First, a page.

In this exercise, each student is issued a cup or similar container filled to the brim with water. His or her objective is to move forward, backward or otherwise out of standing position while holding the cup with both hands at eye level, and the goal is to not spill from the cup. This teaches the student what it feels like to stabilize while moving. Though speed is desirable, the stability of the cup — or, of course, the gun — is essential for success. A student will find his or her own levels of competency and develop an understanding as to what he or she requires for further improvement.

Lateral and angular movements add the challenge of keeping the muzzle of the gun in the area of the target from the draw to the delivery of the shot and beyond. This is best accomplished by using single-hand shooting techniques. Forward foot movement is recommended when the target is to the shooter’s dominant side, and rearward movement is recommended when the target is on the non-dominant side. There is no hard-and-fast rule since the approach to the target, especially with angular shooting, has an infinite number of variables. Often, the student’s range of motion and flexibility will guide the method of target engagement to place acceptable hits.

Turning Point

Pivots allow a shooter to engage a target that is 90 degrees to one side or the other, and it’s little more than shifting the weight to the pivot foot and stepping into the preferred shooting stance with the remaining foot. The pivot foot can be either foot, depending on whether the student chooses to step forward or rearward to attain the desired shooting stance. The student initiates the draw during the movement and times it so that the muzzle is pointed at the target as he or she faces said target.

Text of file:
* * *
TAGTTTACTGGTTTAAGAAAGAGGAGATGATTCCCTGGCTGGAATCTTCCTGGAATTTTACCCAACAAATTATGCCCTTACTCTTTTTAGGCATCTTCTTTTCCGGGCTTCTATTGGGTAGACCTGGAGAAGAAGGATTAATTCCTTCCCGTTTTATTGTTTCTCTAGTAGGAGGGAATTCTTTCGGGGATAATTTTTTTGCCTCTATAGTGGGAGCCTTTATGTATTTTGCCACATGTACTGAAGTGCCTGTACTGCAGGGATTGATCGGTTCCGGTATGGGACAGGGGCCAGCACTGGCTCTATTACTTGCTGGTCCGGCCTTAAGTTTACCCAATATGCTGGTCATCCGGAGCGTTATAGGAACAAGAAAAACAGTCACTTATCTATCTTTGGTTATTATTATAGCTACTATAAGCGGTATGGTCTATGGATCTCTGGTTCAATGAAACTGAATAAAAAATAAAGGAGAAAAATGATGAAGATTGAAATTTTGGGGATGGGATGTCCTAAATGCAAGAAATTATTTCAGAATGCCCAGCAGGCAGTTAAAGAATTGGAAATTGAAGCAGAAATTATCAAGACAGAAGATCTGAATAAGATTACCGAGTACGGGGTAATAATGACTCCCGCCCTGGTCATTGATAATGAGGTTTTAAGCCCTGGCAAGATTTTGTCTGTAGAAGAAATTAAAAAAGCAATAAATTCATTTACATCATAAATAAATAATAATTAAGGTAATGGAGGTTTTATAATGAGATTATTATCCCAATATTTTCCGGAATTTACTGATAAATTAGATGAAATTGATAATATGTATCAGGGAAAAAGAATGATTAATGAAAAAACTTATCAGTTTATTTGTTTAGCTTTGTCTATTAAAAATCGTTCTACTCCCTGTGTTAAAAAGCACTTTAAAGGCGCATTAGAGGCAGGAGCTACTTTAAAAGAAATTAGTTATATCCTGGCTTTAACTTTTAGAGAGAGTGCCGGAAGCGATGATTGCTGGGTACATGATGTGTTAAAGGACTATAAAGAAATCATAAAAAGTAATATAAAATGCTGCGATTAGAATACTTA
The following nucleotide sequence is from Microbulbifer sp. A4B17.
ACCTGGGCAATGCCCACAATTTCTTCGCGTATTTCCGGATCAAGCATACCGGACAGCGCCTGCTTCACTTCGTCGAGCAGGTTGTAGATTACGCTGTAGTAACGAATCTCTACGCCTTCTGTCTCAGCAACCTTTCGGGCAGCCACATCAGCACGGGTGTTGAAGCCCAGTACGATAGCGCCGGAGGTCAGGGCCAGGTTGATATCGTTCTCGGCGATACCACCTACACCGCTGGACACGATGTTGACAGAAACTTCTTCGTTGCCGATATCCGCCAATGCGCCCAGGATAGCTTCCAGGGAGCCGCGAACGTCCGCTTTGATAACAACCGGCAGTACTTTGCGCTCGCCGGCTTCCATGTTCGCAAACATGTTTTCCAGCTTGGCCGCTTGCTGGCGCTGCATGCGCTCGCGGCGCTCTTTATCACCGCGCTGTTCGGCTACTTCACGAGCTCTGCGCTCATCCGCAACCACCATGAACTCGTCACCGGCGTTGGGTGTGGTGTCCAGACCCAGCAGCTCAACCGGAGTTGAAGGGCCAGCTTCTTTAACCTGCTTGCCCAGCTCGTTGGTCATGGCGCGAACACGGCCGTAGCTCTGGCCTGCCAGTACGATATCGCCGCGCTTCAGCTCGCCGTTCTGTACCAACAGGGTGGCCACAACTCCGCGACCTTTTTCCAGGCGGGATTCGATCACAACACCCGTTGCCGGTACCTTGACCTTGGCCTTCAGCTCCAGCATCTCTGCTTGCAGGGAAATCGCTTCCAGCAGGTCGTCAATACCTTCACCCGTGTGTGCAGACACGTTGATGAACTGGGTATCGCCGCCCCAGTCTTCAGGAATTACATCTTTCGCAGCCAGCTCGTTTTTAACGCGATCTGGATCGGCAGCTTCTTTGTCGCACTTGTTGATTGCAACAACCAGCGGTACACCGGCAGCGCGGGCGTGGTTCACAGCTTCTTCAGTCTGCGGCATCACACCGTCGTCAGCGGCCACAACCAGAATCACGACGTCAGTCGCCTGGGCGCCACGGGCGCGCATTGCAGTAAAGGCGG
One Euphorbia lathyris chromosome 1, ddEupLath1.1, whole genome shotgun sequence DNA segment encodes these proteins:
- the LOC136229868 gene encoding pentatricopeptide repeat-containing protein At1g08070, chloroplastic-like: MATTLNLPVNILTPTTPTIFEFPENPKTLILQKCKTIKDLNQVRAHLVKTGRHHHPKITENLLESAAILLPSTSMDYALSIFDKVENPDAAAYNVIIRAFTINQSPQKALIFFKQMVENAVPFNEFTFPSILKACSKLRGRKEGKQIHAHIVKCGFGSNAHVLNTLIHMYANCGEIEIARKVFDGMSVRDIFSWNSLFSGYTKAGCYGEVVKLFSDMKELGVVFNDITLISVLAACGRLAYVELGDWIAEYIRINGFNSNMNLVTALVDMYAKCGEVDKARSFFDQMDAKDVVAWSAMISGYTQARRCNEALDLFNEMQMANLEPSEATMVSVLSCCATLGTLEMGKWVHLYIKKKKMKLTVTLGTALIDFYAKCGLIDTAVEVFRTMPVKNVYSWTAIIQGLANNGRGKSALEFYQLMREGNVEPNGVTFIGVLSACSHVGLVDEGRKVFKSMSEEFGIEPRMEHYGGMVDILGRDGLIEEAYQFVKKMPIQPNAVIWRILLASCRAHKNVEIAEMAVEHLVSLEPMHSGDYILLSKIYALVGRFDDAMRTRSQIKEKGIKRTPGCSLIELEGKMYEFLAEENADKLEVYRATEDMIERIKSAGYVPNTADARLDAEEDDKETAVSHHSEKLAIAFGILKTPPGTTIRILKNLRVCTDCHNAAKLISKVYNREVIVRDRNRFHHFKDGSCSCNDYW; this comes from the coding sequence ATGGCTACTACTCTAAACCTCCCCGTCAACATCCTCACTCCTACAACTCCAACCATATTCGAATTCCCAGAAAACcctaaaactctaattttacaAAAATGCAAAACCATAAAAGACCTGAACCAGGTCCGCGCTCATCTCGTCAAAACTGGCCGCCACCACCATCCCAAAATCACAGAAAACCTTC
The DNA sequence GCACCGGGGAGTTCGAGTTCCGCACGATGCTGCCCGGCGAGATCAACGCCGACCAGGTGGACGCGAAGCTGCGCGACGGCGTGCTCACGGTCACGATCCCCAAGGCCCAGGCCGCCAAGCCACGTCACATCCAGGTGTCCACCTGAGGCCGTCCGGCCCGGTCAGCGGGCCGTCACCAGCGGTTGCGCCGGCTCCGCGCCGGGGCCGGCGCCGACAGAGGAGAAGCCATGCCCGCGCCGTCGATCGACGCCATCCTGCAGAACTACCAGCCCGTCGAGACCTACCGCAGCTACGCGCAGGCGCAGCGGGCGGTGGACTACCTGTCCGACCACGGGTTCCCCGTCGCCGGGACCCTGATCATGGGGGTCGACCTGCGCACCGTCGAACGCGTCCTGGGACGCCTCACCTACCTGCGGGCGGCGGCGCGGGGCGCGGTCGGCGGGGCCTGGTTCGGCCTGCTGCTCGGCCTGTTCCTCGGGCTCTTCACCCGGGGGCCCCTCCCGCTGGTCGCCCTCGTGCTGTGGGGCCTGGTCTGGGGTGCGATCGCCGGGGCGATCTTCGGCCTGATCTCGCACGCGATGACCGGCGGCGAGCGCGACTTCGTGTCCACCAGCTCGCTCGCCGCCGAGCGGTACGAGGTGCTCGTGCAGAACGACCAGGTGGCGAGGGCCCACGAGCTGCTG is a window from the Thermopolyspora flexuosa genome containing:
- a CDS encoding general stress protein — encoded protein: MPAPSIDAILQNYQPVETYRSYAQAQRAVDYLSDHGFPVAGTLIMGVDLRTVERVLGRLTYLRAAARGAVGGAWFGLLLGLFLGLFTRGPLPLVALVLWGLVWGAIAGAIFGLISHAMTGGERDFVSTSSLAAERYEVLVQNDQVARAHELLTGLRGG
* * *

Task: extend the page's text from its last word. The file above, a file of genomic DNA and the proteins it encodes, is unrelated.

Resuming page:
A turn describes the body movement required to engage a target to the rear or 180 degrees from the direction the student is facing. Similar to the pivot, the body weight is shifted to the pivot foot while the remaining foot takes an exaggerated step into the preferred shooting stance, facing the target. As with the pivot, the student may initiate the draw during the turn but must ensure the muzzle only points in the target’s direction after it clears the holster. As with the pivot, movement can be in either direction.

Train Movement Subjectively

An instructor should consider that most classes have right- and left-handed shooters, which can affect the firing line setup. More space is required between students if you instruct them to turn to their dominant or non-dominant sides for a given exercise. With space limitations, a student may have to make movements either to the left or to the right regardless of his or her dominant side. However the line is set up, never forget that safety and assessment are always the instructor’s call.

There are lots of variables to consider when teaching shooting with movement, such as the availability and the proximity of cover. It may be more prudent to get behind cover first and shoot from a stationary protected position than to shoot while moving, when accuracy may not be as reliable.

Encourage your students to practice each method of movement with the mindset of muzzle stability on the target along with smooth control of the trigger. This will result in success, regardless of the scenarios in which they find themselves.